Monday, November 9, 2009

Fast Finish Long Run - 22 Miles

Although a little too late to fully implement this time around, I've recently bought into the "fast finish long run" idea from Greg McMillan. He suggests alternating "regular" long runs with the fast finish long run every other week starting no sooner than 8-10 weeks out. As it is, I'm just 4-5 weeks out from my race, so instead of being able to get in 3-5 of these types of runs, I'll just be doing 2 of them.

Perhaps not surprisingly, my first fast finish 22 miler yesterday yielded mixed results (and by mixed results I mean massive doses of muscle protesting, wheels falling off pain, not to mention the failure to run fast at the end). Yet, I'm still very glad I attempted it.

THEP PLAN: Run the following splits for 22 miles:
2 miles @ 9:36
7 miles @ 9:22
8 miles @ 9:15
3 miles @ 9:05
2 miles @ 10K pace (7:53)

What actually happened:
2 miles @ 9:36
7 miles @ 9:22
8 miles @ 9:15
3 miles @ 9:04 Wall....wall...wall..of..pain.
2 miles @ 8:40 OMG.. OMG...OMG...I.. Can't.. Run.. Any... Faster. Stop ...Telling... Me... To... Speed Up!... Garmin...(

And along the way:

As you can tell, things were looking just groovy through 17 miles. In fact, the very first hint that this was not going to end well came at mile 17 in the form of niggling low back pain. That pain, combined with the knowledge I had to pick up the pace in the next 1/2 mile or so to 9:05, well, that was the beginning of the wheels coming off. It seemed like my low back went from an ache to a full blown pain in the course of a 1/2 mile. The worst part, though, was trying to fix my form to make it feel better. My brain could literally not locate my deep abs. I was like, "Am I using my back muscles to pull down, or my abs to pull in? Who's body IS this, anyways? As the pain grew more intense, I grew more and more tense, and well, you already know this ends badly.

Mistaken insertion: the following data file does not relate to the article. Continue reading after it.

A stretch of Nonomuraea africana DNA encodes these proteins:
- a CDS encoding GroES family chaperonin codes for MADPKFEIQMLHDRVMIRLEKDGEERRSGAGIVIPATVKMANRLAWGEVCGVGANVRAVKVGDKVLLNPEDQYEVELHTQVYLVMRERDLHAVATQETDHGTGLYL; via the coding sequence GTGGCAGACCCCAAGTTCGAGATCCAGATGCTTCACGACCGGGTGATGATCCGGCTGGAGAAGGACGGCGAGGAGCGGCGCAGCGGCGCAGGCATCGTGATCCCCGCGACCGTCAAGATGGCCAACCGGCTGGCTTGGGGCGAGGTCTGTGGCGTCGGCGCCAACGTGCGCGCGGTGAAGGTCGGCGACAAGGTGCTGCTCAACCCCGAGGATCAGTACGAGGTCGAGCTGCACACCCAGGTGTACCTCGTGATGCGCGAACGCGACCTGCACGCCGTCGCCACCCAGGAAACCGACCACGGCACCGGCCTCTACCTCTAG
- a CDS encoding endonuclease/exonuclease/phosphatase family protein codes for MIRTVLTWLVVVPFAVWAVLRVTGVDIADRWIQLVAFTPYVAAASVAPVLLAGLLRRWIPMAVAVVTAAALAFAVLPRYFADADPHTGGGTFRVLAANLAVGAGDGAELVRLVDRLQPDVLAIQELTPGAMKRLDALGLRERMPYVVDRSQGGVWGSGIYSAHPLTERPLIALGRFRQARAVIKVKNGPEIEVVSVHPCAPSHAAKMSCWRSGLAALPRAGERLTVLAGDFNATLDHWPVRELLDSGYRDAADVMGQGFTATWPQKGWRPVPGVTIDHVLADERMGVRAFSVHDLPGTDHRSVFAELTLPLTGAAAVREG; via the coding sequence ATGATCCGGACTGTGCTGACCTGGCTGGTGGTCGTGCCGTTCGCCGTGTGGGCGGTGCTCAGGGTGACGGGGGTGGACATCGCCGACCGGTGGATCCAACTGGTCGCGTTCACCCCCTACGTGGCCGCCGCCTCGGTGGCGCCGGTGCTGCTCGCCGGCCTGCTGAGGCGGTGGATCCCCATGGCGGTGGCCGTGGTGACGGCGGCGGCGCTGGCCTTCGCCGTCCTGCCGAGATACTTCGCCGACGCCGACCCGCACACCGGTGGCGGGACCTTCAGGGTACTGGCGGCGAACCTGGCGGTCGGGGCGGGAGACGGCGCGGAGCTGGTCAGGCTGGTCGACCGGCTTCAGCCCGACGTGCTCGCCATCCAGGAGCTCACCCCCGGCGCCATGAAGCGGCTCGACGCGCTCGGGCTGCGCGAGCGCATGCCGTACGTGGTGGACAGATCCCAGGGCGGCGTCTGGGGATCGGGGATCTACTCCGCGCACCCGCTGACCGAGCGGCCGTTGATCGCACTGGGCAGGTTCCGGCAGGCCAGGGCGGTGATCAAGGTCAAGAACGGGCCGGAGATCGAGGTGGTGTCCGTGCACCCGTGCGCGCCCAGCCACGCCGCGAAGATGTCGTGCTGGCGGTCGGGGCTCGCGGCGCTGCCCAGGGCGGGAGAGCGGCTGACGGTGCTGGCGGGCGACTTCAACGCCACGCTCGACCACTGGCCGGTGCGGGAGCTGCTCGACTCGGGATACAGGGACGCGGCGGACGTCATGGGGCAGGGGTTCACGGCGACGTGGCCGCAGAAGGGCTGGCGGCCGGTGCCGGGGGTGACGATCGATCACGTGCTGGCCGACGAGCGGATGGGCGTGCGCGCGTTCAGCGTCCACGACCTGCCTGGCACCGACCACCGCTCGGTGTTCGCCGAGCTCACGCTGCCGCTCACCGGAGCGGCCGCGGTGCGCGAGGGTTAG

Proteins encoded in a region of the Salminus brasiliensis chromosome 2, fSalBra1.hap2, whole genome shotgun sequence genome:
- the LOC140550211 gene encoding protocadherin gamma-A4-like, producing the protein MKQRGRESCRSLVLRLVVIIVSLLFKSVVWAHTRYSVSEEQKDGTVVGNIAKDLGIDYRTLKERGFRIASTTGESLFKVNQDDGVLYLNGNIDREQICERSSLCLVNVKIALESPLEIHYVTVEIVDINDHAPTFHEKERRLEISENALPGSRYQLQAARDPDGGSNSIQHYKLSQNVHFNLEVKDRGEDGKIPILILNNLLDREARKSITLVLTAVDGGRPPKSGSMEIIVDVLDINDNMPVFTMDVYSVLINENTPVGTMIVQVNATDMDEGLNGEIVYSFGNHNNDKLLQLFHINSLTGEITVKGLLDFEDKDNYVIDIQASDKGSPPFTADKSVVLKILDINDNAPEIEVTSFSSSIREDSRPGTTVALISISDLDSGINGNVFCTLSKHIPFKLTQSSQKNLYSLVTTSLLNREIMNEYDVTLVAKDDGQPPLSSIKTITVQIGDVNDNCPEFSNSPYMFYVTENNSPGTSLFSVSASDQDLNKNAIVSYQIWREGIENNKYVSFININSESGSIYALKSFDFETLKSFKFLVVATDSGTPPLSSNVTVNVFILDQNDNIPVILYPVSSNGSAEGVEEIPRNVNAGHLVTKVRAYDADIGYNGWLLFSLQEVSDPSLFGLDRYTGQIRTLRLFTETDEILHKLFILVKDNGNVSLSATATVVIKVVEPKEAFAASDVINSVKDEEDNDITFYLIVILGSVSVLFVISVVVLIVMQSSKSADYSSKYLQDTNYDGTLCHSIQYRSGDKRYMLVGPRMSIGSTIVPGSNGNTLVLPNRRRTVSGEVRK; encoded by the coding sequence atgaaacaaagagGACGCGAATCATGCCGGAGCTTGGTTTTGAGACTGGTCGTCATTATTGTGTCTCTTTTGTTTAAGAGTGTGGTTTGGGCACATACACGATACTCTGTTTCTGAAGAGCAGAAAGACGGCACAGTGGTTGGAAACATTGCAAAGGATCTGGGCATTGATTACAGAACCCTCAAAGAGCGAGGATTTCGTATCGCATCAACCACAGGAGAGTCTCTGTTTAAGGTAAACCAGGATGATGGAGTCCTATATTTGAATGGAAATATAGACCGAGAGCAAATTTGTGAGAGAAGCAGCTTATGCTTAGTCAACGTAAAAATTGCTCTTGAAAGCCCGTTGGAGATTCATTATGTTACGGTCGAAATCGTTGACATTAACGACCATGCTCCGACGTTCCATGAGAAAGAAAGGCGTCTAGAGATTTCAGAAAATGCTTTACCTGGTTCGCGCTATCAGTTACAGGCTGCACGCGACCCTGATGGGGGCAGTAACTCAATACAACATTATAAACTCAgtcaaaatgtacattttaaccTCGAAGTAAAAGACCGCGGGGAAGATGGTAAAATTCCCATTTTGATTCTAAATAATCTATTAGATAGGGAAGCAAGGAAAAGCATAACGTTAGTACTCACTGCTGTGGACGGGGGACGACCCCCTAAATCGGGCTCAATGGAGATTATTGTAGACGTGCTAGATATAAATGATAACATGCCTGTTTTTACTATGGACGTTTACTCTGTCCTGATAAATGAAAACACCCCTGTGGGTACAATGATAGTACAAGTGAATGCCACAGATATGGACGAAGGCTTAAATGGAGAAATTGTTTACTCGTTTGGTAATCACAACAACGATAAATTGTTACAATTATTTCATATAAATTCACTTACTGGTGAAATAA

2 more miles at 9:05. Now just 1 more mile at 9:05...OMG. OMG. There is NO way I can kick it in at 7:53 pace. I could maybe sprint 50 feet at that pace, but then the ambulance would have to come. Yet there goes Garmin (pbtn), telling me it's time to: "Run 2 miles at 7:53".

9:05 turns to 9:08. Ew, that's not good. OK, c'mon, I tell myself, get it together. The next time I look at Garmin (pbtn) I see 8:36 pace. Then I get beeped at. Says Garmin, "Speed up!", to which I honestly try, but 8:36 turns to 8:44.

"Speed Up!". Now I'm starting to get pissed at Garmin. Like alright already! Have you no compassion, man?

I walk up the hill (the same hill that 2 loops ago had me gleefully thinking, "I think I'm getting the hang of hill running! Yipee!!") seriously contemplating turning Garmin (pbtn) off. "Just until the downhill", I think. I must have looked pretty pathetic in that moment, because this very nice older gentleman (obviously a wise and seasoned runner) said to me, "Don't worry. It will get better soon." I remember thinking how sad it was that that was the nicest thing anyone had ever said to me.

Somehow, I finished this run from Hell.

22 miles in 3:20:59.
9:08 average pace.
A 3:59:22 marathon equivalent. (4.2 more miles? Riight.)

No blisters
No chafing
Weirder still, no fatigue or muscle soreness (except my low back) afterwards or today.

A day later... a slightly different perspective.

As bad as I hit the wall yesterday, I'm very glad I did that run the way that I did it. I learned an awful lot. It reminds me of something I just read in an article in Inside Triathlon: "You're always rewarded for risking big things for big results. You may not get the rewards you were after, but you always get rewarded."

Who knows what the outcome of my race on December 12 will be. Maybe I'll crash and burn. Maybe I'll break 4 hours, maybe not. Or maybe I'll have a great race and reach my goal of qualifying for Boston. I don't know, but I suspect that in the end, it won't really matter that much, because I know that ultimately it's the journey that rewards you.

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